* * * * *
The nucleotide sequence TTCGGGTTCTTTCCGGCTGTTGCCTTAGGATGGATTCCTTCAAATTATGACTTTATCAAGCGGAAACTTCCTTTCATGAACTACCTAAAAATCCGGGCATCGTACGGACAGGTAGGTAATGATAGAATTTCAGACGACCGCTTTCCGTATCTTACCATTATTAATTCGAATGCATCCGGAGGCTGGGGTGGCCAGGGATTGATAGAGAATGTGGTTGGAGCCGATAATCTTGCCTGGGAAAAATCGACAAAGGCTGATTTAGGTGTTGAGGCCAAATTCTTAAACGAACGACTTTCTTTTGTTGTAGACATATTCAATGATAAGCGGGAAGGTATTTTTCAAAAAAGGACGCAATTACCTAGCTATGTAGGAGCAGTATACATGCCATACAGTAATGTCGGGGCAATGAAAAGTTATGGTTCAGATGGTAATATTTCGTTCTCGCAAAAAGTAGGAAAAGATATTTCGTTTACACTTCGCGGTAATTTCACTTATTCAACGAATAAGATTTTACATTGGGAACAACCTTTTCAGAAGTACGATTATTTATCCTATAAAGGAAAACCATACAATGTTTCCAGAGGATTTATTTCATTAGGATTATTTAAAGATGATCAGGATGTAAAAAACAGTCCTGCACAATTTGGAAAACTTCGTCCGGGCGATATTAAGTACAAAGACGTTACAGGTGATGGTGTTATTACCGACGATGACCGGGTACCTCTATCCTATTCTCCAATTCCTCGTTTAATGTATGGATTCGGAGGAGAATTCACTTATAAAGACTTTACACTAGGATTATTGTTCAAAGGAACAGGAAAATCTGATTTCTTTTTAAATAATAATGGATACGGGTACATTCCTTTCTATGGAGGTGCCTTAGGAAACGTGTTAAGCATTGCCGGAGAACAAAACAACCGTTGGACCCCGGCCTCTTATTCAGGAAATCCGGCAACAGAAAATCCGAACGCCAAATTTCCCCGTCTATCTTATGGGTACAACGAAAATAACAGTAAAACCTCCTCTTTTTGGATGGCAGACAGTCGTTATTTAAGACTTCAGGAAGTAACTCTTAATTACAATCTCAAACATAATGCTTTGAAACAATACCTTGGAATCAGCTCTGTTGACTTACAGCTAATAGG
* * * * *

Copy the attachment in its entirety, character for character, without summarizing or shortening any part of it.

The nucleotide sequence TTCGGGTTCTTTCCGGCTGTTGCCTTAGGATGGATTCCTTCAAATTATGACTTTATCAAGCGGAAACTTCCTTTCATGAACTACCTAAAAATCCGGGCATCGTACGGACAGGTAGGTAATGATAGAATTTCAGACGACCGCTTTCCGTATCTTACCATTATTAATTCGAATGCATCCGGAGGCTGGGGTGGCCAGGGATTGATAGAGAATGTGGTTGGAGCCGATAATCTTGCCTGGGAAAAATCGACAAAGGCTGATTTAGGTGTTGAGGCCAAATTCTTAAACGAACGACTTTCTTTTGTTGTAGACATATTCAATGATAAGCGGGAAGGTATTTTTCAAAAAAGGACGCAATTACCTAGCTATGTAGGAGCAGTATACATGCCATACAGTAATGTCGGGGCAATGAAAAGTTATGGTTCAGATGGTAATATTTCGTTCTCGCAAAAAGTAGGAAAAGATATTTCGTTTACACTTCGCGGTAATTTCACTTATTCAACGAATAAGATTTTACATTGGGAACAACCTTTTCAGAAGTACGATTATTTATCCTATAAAGGAAAACCATACAATGTTTCCAGAGGATTTATTTCATTAGGATTATTTAAAGATGATCAGGATGTAAAAAACAGTCCTGCACAATTTGGAAAACTTCGTCCGGGCGATATTAAGTACAAAGACGTTACAGGTGATGGTGTTATTACCGACGATGACCGGGTACCTCTATCCTATTCTCCAATTCCTCGTTTAATGTATGGATTCGGAGGAGAATTCACTTATAAAGACTTTACACTAGGATTATTGTTCAAAGGAACAGGAAAATCTGATTTCTTTTTAAATAATAATGGATACGGGTACATTCCTTTCTATGGAGGTGCCTTAGGAAACGTGTTAAGCATTGCCGGAGAACAAAACAACCGTTGGACCCCGGCCTCTTATTCAGGAAATCCGGCAACAGAAAATCCGAACGCCAAATTTCCCCGTCTATCTTATGGGTACAACGAAAATAACAGTAAAACCTCCTCTTTTTGGATGGCAGACAGTCGTTATTTAAGACTTCAGGAAGTAACTCTTAATTACAATCTCAAACATAATGCTTTGAAACAATACCTTGGAATCAGCTCTGTTGACTTACAGCTAATAGG